Not everyone must travel the same path, but we all need to end up at the same destination. Some students will be ready to be a PIC as soon as you give them the controls, while others will consistently rely on their instructor to give them permission to make decisions. Flight instructors must be flexible and able to work with differing personality types, while still enabling each student to reach their potential.

Not only will each student learn differently, but they may learn differently from day to day. A student may come in for a flight lesson tired from a poor night’s sleep. Or she may be worried about something unrelated to flight training. These are just a few of the situations that can affect a student’s ability to learn. Flight training is an excellent time to introduce the student pilot to the importance of human factors in aviation safety and the IMSAFE checklist.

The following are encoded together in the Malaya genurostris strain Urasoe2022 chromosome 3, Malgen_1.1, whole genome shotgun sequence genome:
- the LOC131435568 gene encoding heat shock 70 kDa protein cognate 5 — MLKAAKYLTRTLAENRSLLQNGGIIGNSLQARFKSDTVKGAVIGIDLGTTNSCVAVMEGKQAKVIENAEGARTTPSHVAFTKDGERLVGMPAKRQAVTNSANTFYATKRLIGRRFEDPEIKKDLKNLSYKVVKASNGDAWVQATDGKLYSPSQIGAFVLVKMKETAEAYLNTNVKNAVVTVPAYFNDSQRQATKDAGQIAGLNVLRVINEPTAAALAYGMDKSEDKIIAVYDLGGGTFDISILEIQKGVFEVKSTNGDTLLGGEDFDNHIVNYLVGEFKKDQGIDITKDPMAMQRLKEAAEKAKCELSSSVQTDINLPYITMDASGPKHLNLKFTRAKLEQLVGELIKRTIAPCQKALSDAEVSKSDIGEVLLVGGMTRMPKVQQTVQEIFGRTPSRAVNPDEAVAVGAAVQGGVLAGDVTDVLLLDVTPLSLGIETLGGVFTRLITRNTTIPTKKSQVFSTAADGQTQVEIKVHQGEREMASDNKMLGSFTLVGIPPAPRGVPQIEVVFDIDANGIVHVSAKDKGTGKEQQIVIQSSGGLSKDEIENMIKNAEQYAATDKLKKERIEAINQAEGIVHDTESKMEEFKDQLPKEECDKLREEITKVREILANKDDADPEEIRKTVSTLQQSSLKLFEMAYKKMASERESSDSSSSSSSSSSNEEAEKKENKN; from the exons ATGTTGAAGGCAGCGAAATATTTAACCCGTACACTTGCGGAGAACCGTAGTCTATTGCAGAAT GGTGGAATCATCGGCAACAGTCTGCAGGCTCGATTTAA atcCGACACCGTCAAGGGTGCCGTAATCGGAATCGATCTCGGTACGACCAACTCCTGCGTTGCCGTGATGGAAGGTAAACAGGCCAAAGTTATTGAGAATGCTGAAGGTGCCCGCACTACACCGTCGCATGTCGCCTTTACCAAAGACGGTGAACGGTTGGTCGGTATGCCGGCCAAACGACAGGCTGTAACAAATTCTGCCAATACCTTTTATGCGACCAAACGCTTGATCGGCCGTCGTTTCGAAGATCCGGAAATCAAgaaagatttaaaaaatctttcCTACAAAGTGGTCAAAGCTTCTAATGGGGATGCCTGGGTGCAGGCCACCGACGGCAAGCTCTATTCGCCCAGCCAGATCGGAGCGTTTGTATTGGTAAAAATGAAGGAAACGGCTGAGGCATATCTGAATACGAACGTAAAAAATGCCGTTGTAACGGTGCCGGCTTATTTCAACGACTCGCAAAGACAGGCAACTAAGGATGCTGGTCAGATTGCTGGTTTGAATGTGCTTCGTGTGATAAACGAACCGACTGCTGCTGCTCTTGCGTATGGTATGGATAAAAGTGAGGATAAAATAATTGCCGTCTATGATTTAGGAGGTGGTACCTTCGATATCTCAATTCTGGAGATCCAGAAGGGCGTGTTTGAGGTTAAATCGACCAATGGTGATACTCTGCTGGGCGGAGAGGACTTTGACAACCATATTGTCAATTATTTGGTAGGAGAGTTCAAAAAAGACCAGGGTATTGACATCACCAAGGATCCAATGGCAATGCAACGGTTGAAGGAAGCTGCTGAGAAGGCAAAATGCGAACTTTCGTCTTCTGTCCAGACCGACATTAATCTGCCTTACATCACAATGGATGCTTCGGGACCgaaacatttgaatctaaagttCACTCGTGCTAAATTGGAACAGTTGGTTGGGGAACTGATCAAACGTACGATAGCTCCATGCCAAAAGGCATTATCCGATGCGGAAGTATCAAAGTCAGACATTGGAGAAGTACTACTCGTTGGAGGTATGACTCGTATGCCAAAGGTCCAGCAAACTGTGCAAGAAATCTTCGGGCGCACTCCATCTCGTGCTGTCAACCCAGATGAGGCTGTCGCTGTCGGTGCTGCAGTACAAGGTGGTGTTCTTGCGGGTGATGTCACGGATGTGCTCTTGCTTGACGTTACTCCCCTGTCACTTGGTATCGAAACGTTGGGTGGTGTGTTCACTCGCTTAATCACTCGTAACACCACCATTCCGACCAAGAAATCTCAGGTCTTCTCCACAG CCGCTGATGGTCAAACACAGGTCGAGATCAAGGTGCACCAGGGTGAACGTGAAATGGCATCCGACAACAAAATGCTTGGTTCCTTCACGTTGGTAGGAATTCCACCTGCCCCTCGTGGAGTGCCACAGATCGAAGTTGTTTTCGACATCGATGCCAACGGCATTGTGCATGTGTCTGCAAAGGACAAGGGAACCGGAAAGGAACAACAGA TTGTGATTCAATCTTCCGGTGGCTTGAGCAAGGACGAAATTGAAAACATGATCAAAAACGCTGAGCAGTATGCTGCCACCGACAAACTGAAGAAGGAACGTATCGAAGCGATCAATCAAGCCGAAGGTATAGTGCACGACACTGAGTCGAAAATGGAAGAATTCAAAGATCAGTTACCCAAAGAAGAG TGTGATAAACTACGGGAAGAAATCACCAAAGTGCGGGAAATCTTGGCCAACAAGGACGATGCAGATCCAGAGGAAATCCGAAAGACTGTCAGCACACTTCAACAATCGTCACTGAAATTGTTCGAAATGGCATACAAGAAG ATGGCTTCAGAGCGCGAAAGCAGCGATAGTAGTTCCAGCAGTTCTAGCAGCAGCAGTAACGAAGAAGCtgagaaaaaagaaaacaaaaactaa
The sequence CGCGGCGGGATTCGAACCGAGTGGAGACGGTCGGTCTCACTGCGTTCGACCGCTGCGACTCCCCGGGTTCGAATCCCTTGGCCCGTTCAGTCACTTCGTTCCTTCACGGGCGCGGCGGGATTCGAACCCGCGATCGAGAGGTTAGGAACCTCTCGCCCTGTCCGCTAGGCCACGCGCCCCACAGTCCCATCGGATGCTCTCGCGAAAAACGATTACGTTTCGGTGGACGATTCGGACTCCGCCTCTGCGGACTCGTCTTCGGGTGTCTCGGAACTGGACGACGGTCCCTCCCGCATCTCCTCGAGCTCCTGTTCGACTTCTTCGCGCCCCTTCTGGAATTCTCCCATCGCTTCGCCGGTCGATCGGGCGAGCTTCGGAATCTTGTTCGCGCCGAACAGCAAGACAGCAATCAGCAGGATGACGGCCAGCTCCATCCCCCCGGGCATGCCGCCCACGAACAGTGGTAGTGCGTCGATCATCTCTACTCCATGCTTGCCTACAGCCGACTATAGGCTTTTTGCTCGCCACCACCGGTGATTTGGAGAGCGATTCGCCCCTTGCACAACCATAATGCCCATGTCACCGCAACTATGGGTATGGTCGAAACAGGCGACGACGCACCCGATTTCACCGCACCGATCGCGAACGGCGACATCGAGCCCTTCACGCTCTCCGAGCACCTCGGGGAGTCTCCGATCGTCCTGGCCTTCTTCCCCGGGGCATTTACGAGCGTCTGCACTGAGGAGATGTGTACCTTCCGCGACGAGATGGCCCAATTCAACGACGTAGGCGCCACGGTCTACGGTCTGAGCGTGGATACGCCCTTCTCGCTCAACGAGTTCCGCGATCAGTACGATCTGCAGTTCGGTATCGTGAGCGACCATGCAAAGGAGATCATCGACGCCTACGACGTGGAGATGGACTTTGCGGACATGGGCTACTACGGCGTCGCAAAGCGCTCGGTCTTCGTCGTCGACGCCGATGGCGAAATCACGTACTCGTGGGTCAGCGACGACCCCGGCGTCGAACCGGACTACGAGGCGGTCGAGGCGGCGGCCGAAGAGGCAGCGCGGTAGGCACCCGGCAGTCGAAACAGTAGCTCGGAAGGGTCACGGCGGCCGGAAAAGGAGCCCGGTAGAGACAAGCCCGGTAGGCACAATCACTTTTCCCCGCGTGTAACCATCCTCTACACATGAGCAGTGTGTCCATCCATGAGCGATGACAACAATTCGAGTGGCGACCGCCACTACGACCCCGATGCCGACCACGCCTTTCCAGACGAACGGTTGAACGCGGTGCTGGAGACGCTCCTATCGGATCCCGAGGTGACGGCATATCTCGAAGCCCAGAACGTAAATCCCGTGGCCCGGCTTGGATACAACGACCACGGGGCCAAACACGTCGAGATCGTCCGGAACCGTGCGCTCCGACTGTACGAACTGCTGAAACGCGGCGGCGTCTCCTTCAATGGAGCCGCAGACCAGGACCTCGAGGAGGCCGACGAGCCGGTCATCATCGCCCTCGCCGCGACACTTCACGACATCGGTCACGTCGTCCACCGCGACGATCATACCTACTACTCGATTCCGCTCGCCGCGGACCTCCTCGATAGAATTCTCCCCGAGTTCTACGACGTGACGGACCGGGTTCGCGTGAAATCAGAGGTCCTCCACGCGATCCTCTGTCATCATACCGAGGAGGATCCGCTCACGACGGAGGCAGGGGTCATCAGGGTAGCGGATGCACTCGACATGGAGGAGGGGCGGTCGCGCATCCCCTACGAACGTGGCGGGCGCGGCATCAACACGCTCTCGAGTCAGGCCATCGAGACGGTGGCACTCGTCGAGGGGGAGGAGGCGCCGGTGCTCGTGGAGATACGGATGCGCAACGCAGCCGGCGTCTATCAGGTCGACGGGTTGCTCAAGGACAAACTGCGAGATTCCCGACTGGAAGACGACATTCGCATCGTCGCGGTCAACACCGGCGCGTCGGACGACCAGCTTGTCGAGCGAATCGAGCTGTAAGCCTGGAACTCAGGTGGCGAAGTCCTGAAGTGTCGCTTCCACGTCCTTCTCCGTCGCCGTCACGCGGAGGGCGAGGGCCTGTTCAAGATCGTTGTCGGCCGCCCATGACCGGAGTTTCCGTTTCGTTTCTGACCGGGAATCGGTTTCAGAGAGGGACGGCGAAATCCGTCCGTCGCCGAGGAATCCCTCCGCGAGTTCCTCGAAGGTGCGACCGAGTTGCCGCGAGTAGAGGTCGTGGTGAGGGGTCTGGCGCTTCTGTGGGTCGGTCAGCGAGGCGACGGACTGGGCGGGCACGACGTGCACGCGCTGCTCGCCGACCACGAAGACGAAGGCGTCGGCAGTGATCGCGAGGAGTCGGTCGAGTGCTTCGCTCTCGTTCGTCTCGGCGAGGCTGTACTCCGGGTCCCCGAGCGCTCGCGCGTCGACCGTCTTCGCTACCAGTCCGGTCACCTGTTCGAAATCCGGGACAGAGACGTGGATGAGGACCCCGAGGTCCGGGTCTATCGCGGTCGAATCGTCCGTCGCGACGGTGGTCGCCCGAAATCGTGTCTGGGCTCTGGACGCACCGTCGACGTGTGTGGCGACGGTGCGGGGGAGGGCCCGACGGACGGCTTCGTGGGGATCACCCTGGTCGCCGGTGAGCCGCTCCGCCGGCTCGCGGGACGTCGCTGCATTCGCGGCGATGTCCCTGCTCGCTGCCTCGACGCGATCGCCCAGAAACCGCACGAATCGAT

As instructors, it is our job to first read the student’s performance. Are they distracted or tired? Have they prepared for the lesson? Are they having trouble with a particular maneuver?

Next, we must determine how to provide the student with the strategies they need to succeed. The strategy that works for one student may not work for another. That student who was having trouble with flight control inputs had been told many times that he was doing it wrong. But it wasn’t until his instructor told him how to fix the issue—in a way that student could understand and use—that the student could move ahead in his training.